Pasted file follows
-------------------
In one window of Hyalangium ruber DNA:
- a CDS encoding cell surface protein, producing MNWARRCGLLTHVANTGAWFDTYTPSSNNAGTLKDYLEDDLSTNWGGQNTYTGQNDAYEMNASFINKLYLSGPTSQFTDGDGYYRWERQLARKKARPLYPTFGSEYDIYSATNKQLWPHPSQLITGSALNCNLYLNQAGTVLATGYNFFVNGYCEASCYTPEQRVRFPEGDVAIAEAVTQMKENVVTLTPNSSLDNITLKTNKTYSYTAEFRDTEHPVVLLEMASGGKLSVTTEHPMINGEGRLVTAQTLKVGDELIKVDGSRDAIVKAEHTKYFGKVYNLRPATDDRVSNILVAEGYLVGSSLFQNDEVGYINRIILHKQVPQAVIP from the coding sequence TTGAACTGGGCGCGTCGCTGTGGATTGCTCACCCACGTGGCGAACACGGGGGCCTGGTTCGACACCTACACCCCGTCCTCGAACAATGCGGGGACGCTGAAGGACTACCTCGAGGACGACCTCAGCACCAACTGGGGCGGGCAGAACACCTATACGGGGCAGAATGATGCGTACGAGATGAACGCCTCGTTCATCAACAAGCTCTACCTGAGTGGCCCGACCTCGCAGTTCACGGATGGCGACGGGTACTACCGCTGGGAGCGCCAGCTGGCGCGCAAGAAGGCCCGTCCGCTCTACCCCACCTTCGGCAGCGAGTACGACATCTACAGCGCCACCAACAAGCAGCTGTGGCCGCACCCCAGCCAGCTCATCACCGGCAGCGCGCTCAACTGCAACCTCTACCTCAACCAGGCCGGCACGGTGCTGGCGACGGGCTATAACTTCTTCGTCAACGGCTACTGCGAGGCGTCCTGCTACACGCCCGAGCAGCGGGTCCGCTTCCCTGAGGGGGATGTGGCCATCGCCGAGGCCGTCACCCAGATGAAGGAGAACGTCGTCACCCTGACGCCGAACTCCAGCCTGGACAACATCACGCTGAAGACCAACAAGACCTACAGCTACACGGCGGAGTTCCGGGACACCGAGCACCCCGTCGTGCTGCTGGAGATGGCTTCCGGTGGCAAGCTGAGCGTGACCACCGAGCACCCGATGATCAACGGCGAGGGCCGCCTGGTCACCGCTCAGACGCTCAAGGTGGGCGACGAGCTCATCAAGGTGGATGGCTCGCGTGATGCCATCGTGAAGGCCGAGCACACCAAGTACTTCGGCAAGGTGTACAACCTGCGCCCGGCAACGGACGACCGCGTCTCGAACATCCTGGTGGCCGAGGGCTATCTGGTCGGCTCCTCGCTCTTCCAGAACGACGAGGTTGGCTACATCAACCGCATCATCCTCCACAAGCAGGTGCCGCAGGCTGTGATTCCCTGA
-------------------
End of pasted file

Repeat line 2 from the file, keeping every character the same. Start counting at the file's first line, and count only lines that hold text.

- a CDS encoding cell surface protein, producing MNWARRCGLLTHVANTGAWFDTYTPSSNNAGTLKDYLEDDLSTNWGGQNTYTGQNDAYEMNASFINKLYLSGPTSQFTDGDGYYRWERQLARKKARPLYPTFGSEYDIYSATNKQLWPHPSQLITGSALNCNLYLNQAGTVLATGYNFFVNGYCEASCYTPEQRVRFPEGDVAIAEAVTQMKENVVTLTPNSSLDNITLKTNKTYSYTAEFRDTEHPVVLLEMASGGKLSVTTEHPMINGEGRLVTAQTLKVGDELIKVDGSRDAIVKAEHTKYFGKVYNLRPATDDRVSNILVAEGYLVGSSLFQNDEVGYINRIILHKQVPQAVIP from the coding sequence TTGAACTGGGCGCGTCGCTGTGGATTGCTCACCCACGTGGCGAACACGGGGGCCTGGTTCGACACCTACACCCCGTCCTCGAACAATGCGGGGACGCTGAAGGACTACCTCGAGGACGACCTCAGCACCAACTGGGGCGGGCAGAACACCTATACGGGGCAGAATGATGCGTACGAGATGAACGCCTCGTTCATCAACAAGCTCTACCTGAGTGGCCCGACCTCGCAGTTCACGGATGGCGACGGGTACTACCGCTGGGAGCGCCAGCTGGCGCGCAAGAAGGCCCGTCCGCTCTACCCCACCTTCGGCAGCGAGTACGACATCTACAGCGCCACCAACAAGCAGCTGTGGCCGCACCCCAGCCAGCTCATCACCGGCAGCGCGCTCAACTGCAACCTCTACCTCAACCAGGCCGGCACGGTGCTGGCGACGGGCTATAACTTCTTCGTCAACGGCTACTGCGAGGCGTCCTGCTACACGCCCGAGCAGCGGGTCCGCTTCCCTGAGGGGGATGTGGCCATCGCCGAGGCCGTCACCCAGATGAAGGAGAACGTCGTCACCCTGACGCCGAACTCCAGCCTGGACAACATCACGCTGAAGACCAACAAGACCTACAGCTACACGGCGGAGTTCCGGGACACCGAGCACCCCGTCGTGCTGCTGGAGATGGCTTCCGGTGGCAAGCTGAGCGTGACCACCGAGCACCCGATGATCAACGGCGAGGGCCGCCTGGTCACCGCTCAGACGCTCAAGGTGGGCGACGAGCTCATCAAGGTGGATGGCTCGCGTGATGCCATCGTGAAGGCCGAGCACACCAAGTACTTCGGCAAGGTGTACAACCTGCGCCCGGCAACGGACGACCGCGTCTCGAACATCCTGGTGGCCGAGGGCTATCTGGTCGGCTCCTCGCTCTTCCAGAACGACGAGGTTGGCTACATCAACCGCATCATCCTCCACAAGCAGGTGCCGCAGGCTGTGATTCCCTGA